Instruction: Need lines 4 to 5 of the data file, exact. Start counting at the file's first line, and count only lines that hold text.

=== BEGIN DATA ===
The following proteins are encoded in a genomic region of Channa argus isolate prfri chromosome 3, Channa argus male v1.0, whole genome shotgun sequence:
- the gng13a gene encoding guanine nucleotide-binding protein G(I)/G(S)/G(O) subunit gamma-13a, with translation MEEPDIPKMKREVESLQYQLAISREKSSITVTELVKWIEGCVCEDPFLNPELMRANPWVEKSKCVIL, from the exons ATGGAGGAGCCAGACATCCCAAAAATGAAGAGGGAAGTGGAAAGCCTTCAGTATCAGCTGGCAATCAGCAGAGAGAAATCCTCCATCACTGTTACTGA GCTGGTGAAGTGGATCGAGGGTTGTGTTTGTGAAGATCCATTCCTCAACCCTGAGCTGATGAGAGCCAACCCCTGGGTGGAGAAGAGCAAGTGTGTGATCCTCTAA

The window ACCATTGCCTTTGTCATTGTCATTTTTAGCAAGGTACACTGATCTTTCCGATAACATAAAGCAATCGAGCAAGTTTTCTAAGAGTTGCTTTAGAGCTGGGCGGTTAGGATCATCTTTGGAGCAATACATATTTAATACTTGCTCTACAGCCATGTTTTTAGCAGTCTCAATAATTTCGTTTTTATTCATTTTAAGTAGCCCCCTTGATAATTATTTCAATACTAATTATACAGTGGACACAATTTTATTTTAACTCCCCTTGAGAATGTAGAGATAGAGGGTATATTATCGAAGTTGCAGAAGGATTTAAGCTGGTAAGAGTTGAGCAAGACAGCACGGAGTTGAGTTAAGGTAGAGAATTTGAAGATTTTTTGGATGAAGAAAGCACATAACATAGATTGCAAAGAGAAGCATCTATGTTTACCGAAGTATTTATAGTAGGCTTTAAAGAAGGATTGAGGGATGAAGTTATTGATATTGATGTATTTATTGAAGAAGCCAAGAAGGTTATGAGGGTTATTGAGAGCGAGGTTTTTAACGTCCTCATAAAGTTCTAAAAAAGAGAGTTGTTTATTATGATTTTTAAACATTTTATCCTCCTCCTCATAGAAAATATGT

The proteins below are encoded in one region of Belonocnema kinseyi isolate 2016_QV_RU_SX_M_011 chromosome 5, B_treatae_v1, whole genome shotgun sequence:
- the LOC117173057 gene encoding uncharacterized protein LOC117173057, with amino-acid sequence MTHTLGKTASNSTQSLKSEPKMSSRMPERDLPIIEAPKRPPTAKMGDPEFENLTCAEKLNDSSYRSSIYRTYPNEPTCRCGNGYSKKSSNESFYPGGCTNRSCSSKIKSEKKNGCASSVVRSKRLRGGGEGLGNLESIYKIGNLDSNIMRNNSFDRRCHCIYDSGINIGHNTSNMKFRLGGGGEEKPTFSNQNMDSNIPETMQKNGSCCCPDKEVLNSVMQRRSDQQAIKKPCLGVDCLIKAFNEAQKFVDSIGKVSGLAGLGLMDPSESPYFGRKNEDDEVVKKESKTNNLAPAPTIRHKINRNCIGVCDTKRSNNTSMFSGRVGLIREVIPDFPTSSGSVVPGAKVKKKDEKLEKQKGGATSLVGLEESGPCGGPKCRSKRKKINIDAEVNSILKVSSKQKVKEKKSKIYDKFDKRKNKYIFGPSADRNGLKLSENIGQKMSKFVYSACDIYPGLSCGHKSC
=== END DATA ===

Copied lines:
The proteins below are encoded in one region of Belonocnema kinseyi isolate 2016_QV_RU_SX_M_011 chromosome 5, B_treatae_v1, whole genome shotgun sequence:
- the LOC117173057 gene encoding uncharacterized protein LOC117173057, with amino-acid sequence MTHTLGKTASNSTQSLKSEPKMSSRMPERDLPIIEAPKRPPTAKMGDPEFENLTCAEKLNDSSYRSSIYRTYPNEPTCRCGNGYSKKSSNESFYPGGCTNRSCSSKIKSEKKNGCASSVVRSKRLRGGGEGLGNLESIYKIGNLDSNIMRNNSFDRRCHCIYDSGINIGHNTSNMKFRLGGGGEEKPTFSNQNMDSNIPETMQKNGSCCCPDKEVLNSVMQRRSDQQAIKKPCLGVDCLIKAFNEAQKFVDSIGKVSGLAGLGLMDPSESPYFGRKNEDDEVVKKESKTNNLAPAPTIRHKINRNCIGVCDTKRSNNTSMFSGRVGLIREVIPDFPTSSGSVVPGAKVKKKDEKLEKQKGGATSLVGLEESGPCGGPKCRSKRKKINIDAEVNSILKVSSKQKVKEKKSKIYDKFDKRKNKYIFGPSADRNGLKLSENIGQKMSKFVYSACDIYPGLSCGHKSC